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Injection Pen Market by Product Type (Disposable, Reusable Pens)

Healthcare Jul 8, 2021 at 16:19

Injection Pen Market by Product Type (Disposable, Reusable Pens)

Therapy (Diabetes (Insulin, GLP-1), Growth Hormone, Osteoporosis, Fertility, Autoimmune disease, Cancer), End User (Hospitals, Clinics, Home Care), and Region – Global Forecast to 2026

The global injection pens market is projected to reach USD 53.3 billion by 2026 from USD 37.6 billion in 2021, at a CAGR of 7.2% during the forecast period. Growing prevalence of chronic diseases, increasing number of regulatory approvals, favourable reimbursement and government support, and technological advancements in injection pens tend to drive the market. Though the market is growing, but factors like alternative drug delivery modes, poor reimbursement scenarios in developing regions, and needle anxiety tend to restrain the market growth. Whereas, needle-stick injuries & misuse of injection pens tend to pose a challenge for the market. But, the opportunities for the market lie in the patent expiry of biologics and emerging markets.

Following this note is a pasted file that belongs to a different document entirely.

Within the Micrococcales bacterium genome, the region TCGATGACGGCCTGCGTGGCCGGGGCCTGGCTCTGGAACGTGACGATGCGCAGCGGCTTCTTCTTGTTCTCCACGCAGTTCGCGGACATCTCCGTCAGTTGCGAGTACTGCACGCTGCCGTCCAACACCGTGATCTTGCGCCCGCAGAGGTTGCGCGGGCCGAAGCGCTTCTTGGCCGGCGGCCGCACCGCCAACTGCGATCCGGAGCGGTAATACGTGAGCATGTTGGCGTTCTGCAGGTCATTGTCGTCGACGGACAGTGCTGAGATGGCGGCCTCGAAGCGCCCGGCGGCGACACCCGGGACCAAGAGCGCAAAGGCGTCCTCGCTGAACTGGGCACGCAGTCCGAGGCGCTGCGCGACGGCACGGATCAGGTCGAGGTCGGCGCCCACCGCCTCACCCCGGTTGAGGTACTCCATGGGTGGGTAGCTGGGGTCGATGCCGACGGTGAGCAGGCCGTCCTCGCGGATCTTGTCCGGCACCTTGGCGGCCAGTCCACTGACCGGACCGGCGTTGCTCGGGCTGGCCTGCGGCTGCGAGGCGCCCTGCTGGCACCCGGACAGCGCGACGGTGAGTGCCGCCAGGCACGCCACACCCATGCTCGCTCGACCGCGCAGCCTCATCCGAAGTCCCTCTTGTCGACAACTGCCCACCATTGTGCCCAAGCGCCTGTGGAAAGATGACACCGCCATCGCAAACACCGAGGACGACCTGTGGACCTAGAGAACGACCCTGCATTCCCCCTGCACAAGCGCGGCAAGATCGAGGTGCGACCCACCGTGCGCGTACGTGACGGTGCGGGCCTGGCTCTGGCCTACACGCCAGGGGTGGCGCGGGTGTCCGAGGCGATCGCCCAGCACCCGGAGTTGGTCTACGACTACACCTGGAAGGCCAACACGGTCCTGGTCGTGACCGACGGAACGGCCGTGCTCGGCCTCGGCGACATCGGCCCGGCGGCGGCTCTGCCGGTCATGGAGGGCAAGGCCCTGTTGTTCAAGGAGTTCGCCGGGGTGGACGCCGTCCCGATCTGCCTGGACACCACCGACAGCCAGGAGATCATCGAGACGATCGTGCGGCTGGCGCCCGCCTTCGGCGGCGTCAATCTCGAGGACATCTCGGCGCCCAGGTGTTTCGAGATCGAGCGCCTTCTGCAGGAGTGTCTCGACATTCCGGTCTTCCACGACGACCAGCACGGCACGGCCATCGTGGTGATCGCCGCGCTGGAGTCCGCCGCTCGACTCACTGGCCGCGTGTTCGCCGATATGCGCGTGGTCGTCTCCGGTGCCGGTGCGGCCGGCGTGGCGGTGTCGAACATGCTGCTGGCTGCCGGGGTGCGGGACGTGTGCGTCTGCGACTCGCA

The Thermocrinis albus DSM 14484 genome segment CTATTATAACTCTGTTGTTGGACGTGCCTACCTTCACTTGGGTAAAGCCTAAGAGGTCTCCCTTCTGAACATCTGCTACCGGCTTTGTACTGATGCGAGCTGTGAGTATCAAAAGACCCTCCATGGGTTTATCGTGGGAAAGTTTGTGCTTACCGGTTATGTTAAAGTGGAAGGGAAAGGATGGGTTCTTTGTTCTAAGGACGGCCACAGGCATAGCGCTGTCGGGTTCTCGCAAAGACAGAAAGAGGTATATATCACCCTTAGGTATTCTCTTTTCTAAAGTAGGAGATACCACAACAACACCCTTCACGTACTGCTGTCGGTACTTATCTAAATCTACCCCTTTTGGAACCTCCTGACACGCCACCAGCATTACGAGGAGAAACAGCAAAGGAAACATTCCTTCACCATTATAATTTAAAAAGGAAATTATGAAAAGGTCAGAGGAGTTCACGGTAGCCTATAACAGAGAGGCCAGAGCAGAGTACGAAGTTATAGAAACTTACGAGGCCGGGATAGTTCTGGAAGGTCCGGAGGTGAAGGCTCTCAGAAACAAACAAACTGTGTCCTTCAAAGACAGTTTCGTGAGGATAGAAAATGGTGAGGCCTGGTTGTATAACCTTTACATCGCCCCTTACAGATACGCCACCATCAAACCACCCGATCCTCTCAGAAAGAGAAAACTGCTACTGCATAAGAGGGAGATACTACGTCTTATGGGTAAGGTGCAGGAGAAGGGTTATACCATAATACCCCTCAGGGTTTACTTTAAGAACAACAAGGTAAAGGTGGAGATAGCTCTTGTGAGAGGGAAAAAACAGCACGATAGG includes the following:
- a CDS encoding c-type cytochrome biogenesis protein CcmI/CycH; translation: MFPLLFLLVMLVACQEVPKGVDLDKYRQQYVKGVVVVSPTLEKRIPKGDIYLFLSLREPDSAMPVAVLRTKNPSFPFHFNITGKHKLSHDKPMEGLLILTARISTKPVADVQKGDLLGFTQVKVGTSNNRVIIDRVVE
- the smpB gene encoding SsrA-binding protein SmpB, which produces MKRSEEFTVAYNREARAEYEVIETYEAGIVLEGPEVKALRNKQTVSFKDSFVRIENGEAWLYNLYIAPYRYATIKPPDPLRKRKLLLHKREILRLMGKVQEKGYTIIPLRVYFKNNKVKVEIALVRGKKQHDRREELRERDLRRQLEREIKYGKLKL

COVID-19 Impact on Injection Pens Market

Diabetes has been directly associated with severity and death in patients with COVID-19. This fact finds evidence in the increased morbidity and mortality suggested being linked to inflammation, hypercoagulation, and impaired immunity processes. Hypoglycemia and hyperglycemia are both predictors for adverse outcomes in hospitalized patients. Optimized glycemic control should be pursued in patients with diabetes and SARS-CoV-2 infection to reduce the risk of severe COVID-19. Both insulin and GLP-1RAs have shown optimal glucose-lowering and anti-inflammatory effects in type 2 diabetic patients and may represent a valid therapeutic option to treat asymptomatic and non-critically ill COVID-19 diabetic patients. Customized therapies for diabetes treatment have become necessary for rigorous glucose monitoring and insulin or anti-diabetic drug dose adjustments. The adoption of insulin pens, insulin pumps, and continuous glucose monitoring devices has increased for close monitoring and optimal management of diabetes. Injection pens are used in great quantities in diabetes management. So these would naturally be impacted by any change in overall product and service demand.